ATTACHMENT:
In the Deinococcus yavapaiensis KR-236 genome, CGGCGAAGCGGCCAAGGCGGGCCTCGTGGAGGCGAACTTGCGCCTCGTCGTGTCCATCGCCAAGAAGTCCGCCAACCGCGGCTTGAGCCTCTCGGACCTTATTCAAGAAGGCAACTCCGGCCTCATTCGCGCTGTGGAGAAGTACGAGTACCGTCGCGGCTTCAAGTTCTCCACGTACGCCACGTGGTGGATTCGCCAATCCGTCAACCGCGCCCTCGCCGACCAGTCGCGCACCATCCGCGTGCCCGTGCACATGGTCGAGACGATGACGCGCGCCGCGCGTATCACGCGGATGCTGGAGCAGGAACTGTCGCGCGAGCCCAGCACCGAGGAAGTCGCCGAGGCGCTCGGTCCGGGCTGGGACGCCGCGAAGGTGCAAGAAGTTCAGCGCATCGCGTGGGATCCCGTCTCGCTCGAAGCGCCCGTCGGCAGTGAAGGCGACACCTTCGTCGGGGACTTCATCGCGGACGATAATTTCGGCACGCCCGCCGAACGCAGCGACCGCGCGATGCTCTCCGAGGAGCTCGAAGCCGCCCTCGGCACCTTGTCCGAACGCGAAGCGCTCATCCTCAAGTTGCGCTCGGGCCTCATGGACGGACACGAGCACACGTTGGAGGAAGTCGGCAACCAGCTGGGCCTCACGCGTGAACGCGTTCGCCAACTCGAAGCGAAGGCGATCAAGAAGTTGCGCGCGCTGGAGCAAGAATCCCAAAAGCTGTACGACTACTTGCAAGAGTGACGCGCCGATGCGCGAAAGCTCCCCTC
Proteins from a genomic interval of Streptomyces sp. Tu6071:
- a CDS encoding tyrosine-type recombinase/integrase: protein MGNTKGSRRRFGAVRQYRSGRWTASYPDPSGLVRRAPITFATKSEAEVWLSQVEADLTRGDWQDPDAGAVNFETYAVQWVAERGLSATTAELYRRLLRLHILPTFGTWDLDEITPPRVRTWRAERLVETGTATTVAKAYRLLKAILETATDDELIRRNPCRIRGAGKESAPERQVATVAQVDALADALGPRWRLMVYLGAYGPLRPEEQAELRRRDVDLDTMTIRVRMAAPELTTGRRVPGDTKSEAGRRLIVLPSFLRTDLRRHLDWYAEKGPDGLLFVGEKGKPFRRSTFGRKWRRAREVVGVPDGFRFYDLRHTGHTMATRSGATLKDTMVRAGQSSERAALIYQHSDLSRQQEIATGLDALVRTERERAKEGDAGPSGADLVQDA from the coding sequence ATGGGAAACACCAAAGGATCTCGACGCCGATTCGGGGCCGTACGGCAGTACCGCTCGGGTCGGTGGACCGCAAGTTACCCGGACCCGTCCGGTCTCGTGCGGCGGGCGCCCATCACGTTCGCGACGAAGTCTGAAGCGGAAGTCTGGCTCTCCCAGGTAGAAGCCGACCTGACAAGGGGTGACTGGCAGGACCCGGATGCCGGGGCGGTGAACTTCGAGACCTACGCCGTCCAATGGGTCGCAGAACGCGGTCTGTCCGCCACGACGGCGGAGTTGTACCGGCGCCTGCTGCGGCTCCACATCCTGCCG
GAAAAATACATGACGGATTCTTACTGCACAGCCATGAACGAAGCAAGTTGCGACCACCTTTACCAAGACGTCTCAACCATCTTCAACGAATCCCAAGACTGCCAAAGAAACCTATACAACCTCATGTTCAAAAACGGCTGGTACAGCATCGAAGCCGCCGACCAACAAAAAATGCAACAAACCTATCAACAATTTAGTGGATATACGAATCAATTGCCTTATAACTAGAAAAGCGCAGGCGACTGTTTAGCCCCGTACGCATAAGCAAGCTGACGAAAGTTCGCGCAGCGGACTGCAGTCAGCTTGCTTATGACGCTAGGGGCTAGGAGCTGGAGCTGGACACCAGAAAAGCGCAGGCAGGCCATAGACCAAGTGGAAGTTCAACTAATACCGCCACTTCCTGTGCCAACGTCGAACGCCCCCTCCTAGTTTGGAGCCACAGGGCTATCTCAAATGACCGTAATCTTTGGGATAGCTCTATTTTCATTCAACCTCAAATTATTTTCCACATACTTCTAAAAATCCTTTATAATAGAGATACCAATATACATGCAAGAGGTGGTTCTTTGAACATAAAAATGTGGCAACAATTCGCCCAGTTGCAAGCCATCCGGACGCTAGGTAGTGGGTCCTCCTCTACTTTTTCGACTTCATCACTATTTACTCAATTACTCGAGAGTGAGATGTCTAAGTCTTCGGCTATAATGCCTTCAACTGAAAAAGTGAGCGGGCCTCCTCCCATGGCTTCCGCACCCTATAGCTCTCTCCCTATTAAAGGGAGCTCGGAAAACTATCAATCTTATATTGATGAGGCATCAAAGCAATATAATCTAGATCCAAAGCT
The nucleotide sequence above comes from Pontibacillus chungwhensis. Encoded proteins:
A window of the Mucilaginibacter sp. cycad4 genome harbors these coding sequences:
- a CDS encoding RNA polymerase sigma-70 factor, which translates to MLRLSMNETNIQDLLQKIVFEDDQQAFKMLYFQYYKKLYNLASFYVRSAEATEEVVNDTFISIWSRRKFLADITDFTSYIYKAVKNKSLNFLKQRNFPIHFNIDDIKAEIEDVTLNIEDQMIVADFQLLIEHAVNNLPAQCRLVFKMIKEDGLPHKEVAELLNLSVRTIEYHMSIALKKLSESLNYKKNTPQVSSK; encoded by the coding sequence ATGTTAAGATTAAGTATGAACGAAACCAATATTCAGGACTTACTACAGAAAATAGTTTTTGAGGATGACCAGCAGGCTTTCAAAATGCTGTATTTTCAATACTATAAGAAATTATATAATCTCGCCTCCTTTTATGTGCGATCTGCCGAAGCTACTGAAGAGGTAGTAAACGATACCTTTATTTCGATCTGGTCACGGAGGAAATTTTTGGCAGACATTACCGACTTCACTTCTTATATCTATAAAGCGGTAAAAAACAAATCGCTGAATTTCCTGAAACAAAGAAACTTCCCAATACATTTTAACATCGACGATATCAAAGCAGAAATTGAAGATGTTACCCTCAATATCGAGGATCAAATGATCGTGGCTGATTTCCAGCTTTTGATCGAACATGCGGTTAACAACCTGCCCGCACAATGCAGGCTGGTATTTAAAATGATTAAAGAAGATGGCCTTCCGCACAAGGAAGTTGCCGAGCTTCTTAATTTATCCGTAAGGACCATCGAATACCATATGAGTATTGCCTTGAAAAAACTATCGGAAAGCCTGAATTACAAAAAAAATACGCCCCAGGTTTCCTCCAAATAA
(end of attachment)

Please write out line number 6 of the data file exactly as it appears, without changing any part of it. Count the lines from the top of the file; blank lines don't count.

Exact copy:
A window of the Mucilaginibacter sp. cycad4 genome harbors these coding sequences: